Petey Greene was a pioneer of shock radio and television who became the voice of his black community in Washington, DC from the 1960′s — the 1980′s. He achieved international fame for his hilarious, outspoken, outrageous rants and interviews and for his tireless activism for civil rights, poverty rights and the rights of prisoners.
Greene was raised by his grandmother and dropped out of high school before enlisting in the army and fighting in the Korean war. Greene found little opportunity when he came home from the war and he gradually drifted into crime and alcoholism. Greene was convicted of the armed robbery of a grocery store in 1960 and sentenced to ten years in penitentiary.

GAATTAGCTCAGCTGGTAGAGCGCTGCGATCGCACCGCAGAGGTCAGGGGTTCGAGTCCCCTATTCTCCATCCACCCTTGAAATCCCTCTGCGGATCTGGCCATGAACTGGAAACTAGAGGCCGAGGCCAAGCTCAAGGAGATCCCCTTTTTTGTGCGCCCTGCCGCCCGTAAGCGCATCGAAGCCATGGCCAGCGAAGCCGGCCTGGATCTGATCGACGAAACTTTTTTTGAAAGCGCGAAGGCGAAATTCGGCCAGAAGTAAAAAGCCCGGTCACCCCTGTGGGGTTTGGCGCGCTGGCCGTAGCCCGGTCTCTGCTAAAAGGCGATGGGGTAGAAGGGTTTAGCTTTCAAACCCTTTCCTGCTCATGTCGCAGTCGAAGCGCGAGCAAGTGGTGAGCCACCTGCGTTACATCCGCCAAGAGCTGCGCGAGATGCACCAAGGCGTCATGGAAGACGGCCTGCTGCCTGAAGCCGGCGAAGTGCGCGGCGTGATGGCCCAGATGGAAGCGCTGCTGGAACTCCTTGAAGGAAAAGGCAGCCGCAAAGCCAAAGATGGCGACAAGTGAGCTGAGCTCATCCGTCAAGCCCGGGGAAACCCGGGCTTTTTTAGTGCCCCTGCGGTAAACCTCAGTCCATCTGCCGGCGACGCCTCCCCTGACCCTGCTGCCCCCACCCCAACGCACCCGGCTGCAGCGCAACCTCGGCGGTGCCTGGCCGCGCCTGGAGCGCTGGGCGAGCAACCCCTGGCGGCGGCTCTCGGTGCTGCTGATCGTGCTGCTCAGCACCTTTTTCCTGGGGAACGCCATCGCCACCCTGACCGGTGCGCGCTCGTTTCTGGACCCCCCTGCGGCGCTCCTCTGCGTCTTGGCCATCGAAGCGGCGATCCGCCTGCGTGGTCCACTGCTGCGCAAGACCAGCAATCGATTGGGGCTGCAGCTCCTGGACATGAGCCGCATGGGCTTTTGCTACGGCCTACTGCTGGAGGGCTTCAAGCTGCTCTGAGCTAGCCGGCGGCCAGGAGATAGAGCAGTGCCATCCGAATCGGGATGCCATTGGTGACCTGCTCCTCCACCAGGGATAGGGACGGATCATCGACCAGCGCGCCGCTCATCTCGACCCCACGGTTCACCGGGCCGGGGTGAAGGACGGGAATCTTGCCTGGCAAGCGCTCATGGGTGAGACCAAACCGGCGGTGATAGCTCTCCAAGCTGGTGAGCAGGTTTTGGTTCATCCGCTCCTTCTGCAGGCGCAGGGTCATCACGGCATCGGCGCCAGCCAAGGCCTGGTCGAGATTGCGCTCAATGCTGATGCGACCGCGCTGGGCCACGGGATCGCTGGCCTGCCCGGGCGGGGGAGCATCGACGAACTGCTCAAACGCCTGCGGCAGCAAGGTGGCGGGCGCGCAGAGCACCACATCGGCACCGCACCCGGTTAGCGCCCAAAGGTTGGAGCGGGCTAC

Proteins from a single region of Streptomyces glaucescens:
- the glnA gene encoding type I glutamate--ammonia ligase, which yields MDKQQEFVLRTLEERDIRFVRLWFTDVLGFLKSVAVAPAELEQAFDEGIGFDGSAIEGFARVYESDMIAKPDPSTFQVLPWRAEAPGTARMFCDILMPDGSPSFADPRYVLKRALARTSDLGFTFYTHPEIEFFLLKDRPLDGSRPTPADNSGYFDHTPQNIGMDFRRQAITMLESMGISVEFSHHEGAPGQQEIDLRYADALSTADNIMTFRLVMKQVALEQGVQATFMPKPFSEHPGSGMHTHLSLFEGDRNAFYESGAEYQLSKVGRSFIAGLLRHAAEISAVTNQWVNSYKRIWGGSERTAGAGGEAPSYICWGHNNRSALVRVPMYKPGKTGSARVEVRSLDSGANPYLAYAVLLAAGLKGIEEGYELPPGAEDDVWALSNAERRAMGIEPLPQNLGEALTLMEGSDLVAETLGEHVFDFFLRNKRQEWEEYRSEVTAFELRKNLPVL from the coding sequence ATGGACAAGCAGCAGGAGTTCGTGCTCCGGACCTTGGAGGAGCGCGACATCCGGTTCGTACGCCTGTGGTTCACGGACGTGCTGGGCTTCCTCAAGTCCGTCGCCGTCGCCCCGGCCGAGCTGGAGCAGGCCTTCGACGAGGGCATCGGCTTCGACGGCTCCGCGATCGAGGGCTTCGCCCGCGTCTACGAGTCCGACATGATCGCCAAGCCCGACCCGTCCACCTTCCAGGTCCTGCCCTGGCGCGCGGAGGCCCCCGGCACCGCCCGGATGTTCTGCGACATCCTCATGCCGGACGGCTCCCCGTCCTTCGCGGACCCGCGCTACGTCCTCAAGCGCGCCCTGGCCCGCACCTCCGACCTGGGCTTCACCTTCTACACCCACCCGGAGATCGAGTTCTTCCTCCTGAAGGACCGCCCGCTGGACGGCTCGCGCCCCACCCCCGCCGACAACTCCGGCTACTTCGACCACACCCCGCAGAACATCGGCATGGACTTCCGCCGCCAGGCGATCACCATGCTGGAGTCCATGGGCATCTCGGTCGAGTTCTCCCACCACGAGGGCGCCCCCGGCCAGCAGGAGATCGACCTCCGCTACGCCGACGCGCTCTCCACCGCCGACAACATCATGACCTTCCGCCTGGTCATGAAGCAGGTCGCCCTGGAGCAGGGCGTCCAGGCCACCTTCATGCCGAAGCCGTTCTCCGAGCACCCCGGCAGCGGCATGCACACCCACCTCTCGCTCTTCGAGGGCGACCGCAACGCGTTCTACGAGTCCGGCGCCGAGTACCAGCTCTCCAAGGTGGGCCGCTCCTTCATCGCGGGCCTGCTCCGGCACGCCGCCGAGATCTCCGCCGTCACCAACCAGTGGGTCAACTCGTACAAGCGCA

In a sense, going to jail was Greene’s big break: During his incarceration Greene became a prison DJ and vowed to change his life and never be in prison again. Greene became famous throughout the cell blocks for his hilarious broadcasts and he eventually won a parole when he convinced a fellow prisoner to climb to the top of a water tower so Greene could talk him down and “save his life.”
Greene struggled on the outside, but this time he persevered, becoming both a pillar of his community and the broadcast celebrity portrayed in the 2007 film Talk to Me, starring Don Cheadle.
Cheadle narrates this PBS Independent Lens special about the man and his mighty mouth: Adjust Your Color: The Truth of Petey Greene pictures our hero reveling being as potentially offending as he is positively affecting — keep your eyes peeled for Greene eating a watermelon, Howard Stern in blackface, and a parade of celebrities who built their own careers on Greene’s influence and generosity.